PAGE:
Don’t flip out: Earth’s magnetic poles aren’t about to switch

Weakening magnetic field is a return to normal, not a sign of doom

illustration of Earth's magnetic field

MAGNETIC SHIELD  The planet’s magnetic field isn’t on the cusp of a catastrophic flip of the magnetic poles, new lava analysis suggest. A magnetic reversal would weaken Earth’s magnetic field, causing auroras closer to the equator, as seen in this artist’s illustration. 

Huapei Wang/MIT

Earth is not heading toward a doomsday reversal of its magnetic field, new research assures.

The planet’s magnetic field is about 10 percent wimpier today than when physicists began keeping tabs on it in the 1800s. In the geologic past, such weakening preceded geomagnetic reversals —swaps of the north and south magnetic poles. Such reversals temporarily make the planet more vulnerable to charged particles blasted off the sun that can disrupt power grids and disable satellites.

But that’s not what’s happening now, a new study suggests. While weakening, Earth’s magnetic field is still strong by historical standards. Retracing the strength of Earth’s magnetic field over the last 5 million years, geophysicists have discovered that the field has been much weaker in the past than previously thought. That means that the average strength of Earth’s magnetic field over that longer time period is about 60 percent of its present-day value, the researchers report online November 23 in the Proceedings of the National Academy of Sciences.

Earth’s magnetic field “is just returning back to its long-term average,” not weakening toward a reversal, says study coauthor Dennis Kent, a paleomagnetist at Rutgers University in New Brunswick, N.J. A magnetic flip “is well down the list of things to worry about.”

Scientists track Earth’s magnetic field through time using lava rocks. Grains of magnetic minerals inside freshly spewed lavas become magnetized by the planet’s magnetism. Once the lavas cool, the grains become permanent record keepers of the magnetic field strength at the time of the eruption.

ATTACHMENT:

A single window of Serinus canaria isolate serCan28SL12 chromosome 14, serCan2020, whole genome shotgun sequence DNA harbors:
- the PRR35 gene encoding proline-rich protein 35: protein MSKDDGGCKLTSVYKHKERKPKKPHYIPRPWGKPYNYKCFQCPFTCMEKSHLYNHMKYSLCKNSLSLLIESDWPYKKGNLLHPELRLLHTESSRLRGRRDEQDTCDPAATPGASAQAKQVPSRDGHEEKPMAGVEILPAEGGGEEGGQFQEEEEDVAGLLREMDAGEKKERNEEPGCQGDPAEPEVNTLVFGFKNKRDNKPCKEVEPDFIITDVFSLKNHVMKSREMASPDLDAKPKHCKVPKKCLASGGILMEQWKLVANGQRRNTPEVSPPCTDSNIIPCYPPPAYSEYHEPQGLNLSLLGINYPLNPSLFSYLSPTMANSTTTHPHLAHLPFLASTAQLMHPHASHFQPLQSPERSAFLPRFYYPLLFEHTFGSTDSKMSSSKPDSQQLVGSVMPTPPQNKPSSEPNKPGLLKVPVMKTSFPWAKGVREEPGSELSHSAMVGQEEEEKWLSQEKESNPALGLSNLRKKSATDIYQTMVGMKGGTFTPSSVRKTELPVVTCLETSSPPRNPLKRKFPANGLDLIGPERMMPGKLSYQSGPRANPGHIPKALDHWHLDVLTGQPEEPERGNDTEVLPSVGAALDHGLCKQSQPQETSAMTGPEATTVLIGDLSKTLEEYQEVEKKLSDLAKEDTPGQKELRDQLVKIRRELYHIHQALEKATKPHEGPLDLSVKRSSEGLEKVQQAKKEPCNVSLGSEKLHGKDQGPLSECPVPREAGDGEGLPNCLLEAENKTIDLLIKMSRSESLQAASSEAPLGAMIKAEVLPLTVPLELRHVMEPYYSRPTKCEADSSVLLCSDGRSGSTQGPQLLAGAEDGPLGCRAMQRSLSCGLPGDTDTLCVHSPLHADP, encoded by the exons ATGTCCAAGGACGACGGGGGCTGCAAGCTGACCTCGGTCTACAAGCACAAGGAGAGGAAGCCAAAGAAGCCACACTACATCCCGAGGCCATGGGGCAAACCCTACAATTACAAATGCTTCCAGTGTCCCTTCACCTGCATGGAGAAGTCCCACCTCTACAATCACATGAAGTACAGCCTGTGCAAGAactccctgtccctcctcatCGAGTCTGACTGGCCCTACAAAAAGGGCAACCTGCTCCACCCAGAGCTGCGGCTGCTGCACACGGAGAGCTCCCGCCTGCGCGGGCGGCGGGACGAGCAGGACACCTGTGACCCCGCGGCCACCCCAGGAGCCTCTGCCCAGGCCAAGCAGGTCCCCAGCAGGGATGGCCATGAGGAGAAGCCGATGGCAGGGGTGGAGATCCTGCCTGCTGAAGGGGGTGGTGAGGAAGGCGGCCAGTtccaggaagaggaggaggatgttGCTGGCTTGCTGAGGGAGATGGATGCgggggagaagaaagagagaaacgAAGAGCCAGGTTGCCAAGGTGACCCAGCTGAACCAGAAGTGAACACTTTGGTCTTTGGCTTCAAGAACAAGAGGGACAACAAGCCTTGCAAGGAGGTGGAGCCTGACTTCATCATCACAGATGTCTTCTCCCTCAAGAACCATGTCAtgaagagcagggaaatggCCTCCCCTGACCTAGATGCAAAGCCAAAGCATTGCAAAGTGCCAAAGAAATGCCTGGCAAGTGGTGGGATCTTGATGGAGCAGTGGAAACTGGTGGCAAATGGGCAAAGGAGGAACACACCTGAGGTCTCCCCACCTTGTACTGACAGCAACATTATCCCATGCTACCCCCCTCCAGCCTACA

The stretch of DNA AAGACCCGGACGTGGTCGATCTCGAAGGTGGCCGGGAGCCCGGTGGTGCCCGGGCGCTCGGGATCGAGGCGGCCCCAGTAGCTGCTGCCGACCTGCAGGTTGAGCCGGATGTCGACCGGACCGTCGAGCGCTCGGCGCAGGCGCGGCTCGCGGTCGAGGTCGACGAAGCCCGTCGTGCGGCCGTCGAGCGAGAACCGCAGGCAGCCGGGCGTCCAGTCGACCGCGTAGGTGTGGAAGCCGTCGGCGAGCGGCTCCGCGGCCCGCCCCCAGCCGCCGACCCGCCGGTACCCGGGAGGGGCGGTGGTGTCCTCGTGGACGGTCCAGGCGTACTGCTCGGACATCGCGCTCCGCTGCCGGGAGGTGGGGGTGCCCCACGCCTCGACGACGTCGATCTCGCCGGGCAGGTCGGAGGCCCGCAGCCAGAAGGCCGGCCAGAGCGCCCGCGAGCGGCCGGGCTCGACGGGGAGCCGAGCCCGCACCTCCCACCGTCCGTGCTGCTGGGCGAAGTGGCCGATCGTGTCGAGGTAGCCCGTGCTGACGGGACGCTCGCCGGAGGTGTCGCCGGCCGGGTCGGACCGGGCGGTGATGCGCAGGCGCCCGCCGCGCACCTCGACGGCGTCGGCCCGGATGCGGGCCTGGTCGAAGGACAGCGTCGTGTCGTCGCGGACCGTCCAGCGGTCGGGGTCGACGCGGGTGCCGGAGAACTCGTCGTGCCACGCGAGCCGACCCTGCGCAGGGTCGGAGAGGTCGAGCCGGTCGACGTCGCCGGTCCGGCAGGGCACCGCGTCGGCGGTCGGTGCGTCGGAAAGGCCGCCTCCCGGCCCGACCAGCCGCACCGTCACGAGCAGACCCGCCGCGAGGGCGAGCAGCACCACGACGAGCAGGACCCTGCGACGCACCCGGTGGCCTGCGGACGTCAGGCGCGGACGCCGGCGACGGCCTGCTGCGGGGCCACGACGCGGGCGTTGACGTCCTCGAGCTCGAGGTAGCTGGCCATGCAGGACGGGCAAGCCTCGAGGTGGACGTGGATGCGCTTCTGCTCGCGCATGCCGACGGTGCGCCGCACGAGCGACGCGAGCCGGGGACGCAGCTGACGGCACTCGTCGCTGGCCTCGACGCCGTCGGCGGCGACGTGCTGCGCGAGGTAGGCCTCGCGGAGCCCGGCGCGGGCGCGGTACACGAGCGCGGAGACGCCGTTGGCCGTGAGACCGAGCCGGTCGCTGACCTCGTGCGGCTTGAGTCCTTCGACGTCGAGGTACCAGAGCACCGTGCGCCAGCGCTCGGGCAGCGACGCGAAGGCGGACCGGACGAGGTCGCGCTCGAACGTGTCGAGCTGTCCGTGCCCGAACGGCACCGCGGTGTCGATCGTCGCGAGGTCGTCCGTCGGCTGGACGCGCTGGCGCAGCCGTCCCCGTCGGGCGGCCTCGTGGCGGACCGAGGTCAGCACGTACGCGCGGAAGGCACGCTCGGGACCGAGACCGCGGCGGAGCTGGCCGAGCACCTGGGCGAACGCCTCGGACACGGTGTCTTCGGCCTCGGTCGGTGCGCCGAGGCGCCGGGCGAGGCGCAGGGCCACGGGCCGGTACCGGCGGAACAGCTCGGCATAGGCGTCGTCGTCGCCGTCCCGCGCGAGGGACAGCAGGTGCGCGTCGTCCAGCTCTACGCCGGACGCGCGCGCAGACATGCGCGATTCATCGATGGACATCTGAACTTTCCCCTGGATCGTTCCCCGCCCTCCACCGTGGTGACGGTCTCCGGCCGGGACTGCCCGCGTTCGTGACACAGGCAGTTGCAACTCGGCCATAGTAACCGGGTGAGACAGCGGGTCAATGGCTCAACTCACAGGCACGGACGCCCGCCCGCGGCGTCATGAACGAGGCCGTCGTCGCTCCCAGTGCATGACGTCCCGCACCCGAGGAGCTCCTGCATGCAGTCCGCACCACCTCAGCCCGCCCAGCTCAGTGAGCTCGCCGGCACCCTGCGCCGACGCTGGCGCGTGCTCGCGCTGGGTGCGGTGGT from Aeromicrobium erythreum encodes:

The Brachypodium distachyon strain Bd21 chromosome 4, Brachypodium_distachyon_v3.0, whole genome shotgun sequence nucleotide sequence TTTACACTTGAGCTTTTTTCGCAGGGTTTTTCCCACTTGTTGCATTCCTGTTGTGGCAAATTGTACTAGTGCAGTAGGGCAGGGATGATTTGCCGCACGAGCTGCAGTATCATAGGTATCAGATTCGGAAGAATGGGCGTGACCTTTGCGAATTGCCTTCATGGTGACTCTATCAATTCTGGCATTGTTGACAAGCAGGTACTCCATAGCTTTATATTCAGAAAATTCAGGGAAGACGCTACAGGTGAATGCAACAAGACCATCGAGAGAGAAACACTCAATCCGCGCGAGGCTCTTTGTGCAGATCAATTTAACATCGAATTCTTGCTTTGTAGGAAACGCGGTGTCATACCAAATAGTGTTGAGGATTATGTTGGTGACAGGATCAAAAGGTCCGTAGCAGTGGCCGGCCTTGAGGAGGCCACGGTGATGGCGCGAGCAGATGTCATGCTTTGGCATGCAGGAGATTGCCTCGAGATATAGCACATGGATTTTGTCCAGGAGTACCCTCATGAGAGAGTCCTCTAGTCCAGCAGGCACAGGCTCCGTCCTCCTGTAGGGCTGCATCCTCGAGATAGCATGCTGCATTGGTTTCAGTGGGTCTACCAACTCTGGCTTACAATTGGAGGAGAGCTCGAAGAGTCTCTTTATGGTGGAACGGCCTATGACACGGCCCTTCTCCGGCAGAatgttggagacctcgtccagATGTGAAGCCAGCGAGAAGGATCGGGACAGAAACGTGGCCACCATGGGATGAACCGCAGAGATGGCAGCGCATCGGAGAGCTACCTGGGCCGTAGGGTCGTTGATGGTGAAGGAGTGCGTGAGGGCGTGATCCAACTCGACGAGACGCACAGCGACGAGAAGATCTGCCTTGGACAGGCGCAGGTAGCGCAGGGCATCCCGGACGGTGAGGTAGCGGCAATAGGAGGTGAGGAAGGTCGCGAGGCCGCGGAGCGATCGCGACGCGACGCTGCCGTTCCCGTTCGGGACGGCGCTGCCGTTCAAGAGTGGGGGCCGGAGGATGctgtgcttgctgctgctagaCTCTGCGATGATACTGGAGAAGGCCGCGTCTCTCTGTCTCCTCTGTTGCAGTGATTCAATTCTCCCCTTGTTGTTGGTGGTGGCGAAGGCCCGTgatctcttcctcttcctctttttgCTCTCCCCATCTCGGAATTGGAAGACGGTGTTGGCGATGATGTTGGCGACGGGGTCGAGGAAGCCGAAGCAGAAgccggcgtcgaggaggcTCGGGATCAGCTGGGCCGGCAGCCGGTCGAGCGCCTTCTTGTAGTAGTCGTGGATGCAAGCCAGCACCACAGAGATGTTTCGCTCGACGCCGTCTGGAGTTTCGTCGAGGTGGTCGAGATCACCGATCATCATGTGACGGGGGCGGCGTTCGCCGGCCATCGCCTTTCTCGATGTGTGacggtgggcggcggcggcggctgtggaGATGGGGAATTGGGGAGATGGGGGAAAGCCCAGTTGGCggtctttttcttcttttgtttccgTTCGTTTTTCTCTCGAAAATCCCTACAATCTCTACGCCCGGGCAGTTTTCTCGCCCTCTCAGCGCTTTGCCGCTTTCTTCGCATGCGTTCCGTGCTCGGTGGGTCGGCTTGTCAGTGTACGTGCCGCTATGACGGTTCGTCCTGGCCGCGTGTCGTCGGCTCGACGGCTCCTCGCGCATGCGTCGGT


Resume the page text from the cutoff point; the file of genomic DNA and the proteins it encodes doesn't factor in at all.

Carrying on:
Decoding that magnetic record can be tricky, though. The grains are often large enough that the magnetization of one part of a grain can alter the magnetization of the rest of the grain. The unique internal structure of each grain alters how it changes under a magnetic field, so grains can record different magnetic signals when exposed to the same magnetic field.

Kent and colleagues counteracted this problem by heating lava grains from the Galápagos Islands in the presence of a known magnetic field, mimicking the formation of the lava rocks millions of years ago. Since the researchers knew the intensity of the new field, they could deduce how each grain records magnetism. With that information in hand, the team could use the original magnetizations of the grains to accurately calculate the strength of the ancient magnetic field. Experiments without this critical process yielded deceptively strong measurements of ancient fields, the researchers discovered.

A relatively stronger present-day field helps explain why Earth hasn’t had a geomagnetic reversal for 780,000 years, says geophysicist Peter Driscoll of the Carnegie Institution for Science in Washington, D.C. Magnetic flips historically happen every 250,000 years or so, but stronger fields are less prone to reversals, he explains.

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